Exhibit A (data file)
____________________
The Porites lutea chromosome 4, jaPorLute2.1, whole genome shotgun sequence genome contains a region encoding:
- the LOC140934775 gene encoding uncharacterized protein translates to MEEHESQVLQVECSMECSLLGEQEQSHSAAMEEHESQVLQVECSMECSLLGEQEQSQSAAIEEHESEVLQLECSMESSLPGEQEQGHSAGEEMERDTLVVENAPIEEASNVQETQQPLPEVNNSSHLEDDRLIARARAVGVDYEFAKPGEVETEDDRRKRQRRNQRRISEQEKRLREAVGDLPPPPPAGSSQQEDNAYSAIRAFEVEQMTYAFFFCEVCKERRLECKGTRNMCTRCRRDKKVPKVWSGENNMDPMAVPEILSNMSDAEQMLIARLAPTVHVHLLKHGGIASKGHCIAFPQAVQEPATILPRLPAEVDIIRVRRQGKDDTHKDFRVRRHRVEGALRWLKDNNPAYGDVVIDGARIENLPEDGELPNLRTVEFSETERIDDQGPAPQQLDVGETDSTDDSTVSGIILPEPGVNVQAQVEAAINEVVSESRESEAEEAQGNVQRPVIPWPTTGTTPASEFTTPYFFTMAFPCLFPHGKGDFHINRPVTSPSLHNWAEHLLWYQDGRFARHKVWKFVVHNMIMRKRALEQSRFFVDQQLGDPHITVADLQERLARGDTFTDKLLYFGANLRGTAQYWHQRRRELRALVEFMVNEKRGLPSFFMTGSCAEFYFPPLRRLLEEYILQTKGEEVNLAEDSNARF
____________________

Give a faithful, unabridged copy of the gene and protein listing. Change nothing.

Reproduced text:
The Porites lutea chromosome 4, jaPorLute2.1, whole genome shotgun sequence genome contains a region encoding:
- the LOC140934775 gene encoding uncharacterized protein translates to MEEHESQVLQVECSMECSLLGEQEQSHSAAMEEHESQVLQVECSMECSLLGEQEQSQSAAIEEHESEVLQLECSMESSLPGEQEQGHSAGEEMERDTLVVENAPIEEASNVQETQQPLPEVNNSSHLEDDRLIARARAVGVDYEFAKPGEVETEDDRRKRQRRNQRRISEQEKRLREAVGDLPPPPPAGSSQQEDNAYSAIRAFEVEQMTYAFFFCEVCKERRLECKGTRNMCTRCRRDKKVPKVWSGENNMDPMAVPEILSNMSDAEQMLIARLAPTVHVHLLKHGGIASKGHCIAFPQAVQEPATILPRLPAEVDIIRVRRQGKDDTHKDFRVRRHRVEGALRWLKDNNPAYGDVVIDGARIENLPEDGELPNLRTVEFSETERIDDQGPAPQQLDVGETDSTDDSTVSGIILPEPGVNVQAQVEAAINEVVSESRESEAEEAQGNVQRPVIPWPTTGTTPASEFTTPYFFTMAFPCLFPHGKGDFHINRPVTSPSLHNWAEHLLWYQDGRFARHKVWKFVVHNMIMRKRALEQSRFFVDQQLGDPHITVADLQERLARGDTFTDKLLYFGANLRGTAQYWHQRRRELRALVEFMVNEKRGLPSFFMTGSCAEFYFPPLRRLLEEYILQTKGEEVNLAEDSNARF